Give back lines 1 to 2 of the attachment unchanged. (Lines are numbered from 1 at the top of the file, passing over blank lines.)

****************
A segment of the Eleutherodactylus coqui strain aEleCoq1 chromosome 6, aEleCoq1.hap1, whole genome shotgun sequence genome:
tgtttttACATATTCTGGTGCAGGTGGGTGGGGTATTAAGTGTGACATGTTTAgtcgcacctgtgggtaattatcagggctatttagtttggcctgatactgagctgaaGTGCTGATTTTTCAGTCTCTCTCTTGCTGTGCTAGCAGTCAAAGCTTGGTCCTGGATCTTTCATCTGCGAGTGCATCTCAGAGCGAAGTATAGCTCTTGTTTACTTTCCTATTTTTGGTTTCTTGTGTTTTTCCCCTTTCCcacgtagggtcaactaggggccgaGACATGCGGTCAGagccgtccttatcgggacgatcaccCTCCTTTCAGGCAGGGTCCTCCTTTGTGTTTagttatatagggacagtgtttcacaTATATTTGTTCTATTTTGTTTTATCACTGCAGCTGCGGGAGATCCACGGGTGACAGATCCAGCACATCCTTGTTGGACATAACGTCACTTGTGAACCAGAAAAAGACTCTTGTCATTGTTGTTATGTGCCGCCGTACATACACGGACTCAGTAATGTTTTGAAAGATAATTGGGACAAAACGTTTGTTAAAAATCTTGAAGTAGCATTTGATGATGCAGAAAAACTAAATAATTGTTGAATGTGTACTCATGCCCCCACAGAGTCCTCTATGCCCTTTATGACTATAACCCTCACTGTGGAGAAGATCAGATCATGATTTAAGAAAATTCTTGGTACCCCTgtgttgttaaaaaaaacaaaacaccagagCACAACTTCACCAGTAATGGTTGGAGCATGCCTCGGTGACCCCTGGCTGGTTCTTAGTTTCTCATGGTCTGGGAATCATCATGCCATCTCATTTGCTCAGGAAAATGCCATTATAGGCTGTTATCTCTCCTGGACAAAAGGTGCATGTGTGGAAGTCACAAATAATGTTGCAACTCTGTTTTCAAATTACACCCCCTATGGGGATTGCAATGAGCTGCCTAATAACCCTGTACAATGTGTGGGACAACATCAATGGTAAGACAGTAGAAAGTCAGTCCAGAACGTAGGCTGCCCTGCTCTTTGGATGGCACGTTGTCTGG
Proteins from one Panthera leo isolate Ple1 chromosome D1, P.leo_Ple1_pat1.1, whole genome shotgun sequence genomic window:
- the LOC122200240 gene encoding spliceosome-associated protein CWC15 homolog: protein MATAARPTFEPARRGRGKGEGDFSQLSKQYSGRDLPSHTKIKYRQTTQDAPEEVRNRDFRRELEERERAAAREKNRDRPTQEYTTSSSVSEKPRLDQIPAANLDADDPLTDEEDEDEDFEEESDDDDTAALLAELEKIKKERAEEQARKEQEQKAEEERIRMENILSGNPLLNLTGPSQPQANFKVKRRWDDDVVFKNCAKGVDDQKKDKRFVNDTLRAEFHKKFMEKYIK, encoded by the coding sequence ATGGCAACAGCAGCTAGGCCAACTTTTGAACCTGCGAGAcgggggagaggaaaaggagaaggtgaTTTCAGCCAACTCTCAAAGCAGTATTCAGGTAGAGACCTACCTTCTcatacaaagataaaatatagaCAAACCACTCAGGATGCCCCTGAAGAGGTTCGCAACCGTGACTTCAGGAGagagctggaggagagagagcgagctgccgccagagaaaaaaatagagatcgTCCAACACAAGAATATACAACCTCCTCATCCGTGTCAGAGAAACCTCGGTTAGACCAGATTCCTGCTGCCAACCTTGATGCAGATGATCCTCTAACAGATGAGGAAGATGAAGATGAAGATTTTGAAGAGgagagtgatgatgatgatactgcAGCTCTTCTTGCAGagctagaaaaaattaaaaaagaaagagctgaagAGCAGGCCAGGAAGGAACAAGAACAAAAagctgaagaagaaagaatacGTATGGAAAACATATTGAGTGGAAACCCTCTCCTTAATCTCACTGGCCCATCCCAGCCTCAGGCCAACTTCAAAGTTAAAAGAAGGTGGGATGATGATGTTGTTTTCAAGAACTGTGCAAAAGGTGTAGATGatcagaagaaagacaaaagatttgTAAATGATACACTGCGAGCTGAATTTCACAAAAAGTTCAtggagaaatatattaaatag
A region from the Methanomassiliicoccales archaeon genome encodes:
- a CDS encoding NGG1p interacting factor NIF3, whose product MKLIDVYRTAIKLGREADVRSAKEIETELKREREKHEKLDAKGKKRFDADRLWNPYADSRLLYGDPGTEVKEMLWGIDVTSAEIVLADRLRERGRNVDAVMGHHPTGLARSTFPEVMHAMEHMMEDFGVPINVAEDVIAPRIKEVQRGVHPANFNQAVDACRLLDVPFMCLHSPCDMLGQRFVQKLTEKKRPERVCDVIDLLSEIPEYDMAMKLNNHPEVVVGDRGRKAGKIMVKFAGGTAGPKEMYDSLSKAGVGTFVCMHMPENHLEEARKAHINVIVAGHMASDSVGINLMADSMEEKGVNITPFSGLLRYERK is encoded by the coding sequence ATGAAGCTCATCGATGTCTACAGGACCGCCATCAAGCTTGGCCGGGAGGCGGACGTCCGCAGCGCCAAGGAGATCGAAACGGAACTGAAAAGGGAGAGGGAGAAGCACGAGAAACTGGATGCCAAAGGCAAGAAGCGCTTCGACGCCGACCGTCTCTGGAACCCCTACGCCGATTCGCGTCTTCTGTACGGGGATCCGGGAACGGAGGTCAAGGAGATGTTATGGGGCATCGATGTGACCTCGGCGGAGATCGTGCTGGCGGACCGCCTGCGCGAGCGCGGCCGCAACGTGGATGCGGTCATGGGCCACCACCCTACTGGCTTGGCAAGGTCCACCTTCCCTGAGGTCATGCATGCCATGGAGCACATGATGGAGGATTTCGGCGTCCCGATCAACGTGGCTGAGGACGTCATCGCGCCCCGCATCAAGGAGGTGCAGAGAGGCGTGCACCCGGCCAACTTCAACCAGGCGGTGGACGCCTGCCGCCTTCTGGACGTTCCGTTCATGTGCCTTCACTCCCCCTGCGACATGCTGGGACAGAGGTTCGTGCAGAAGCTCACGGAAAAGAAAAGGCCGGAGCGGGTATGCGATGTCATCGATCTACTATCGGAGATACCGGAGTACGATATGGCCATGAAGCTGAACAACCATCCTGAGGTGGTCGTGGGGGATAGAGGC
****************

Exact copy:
A segment of the Eleutherodactylus coqui strain aEleCoq1 chromosome 6, aEleCoq1.hap1, whole genome shotgun sequence genome:
tgtttttACATATTCTGGTGCAGGTGGGTGGGGTATTAAGTGTGACATGTTTAgtcgcacctgtgggtaattatcagggctatttagtttggcctgatactgagctgaaGTGCTGATTTTTCAGTCTCTCTCTTGCTGTGCTAGCAGTCAAAGCTTGGTCCTGGATCTTTCATCTGCGAGTGCATCTCAGAGCGAAGTATAGCTCTTGTTTACTTTCCTATTTTTGGTTTCTTGTGTTTTTCCCCTTTCCcacgtagggtcaactaggggccgaGACATGCGGTCAGagccgtccttatcgggacgatcaccCTCCTTTCAGGCAGGGTCCTCCTTTGTGTTTagttatatagggacagtgtttcacaTATATTTGTTCTATTTTGTTTTATCACTGCAGCTGCGGGAGATCCACGGGTGACAGATCCAGCACATCCTTGTTGGACATAACGTCACTTGTGAACCAGAAAAAGACTCTTGTCATTGTTGTTATGTGCCGCCGTACATACACGGACTCAGTAATGTTTTGAAAGATAATTGGGACAAAACGTTTGTTAAAAATCTTGAAGTAGCATTTGATGATGCAGAAAAACTAAATAATTGTTGAATGTGTACTCATGCCCCCACAGAGTCCTCTATGCCCTTTATGACTATAACCCTCACTGTGGAGAAGATCAGATCATGATTTAAGAAAATTCTTGGTACCCCTgtgttgttaaaaaaaacaaaacaccagagCACAACTTCACCAGTAATGGTTGGAGCATGCCTCGGTGACCCCTGGCTGGTTCTTAGTTTCTCATGGTCTGGGAATCATCATGCCATCTCATTTGCTCAGGAAAATGCCATTATAGGCTGTTATCTCTCCTGGACAAAAGGTGCATGTGTGGAAGTCACAAATAATGTTGCAACTCTGTTTTCAAATTACACCCCCTATGGGGATTGCAATGAGCTGCCTAATAACCCTGTACAATGTGTGGGACAACATCAATGGTAAGACAGTAGAAAGTCAGTCCAGAACGTAGGCTGCCCTGCTCTTTGGATGGCACGTTGTCTGG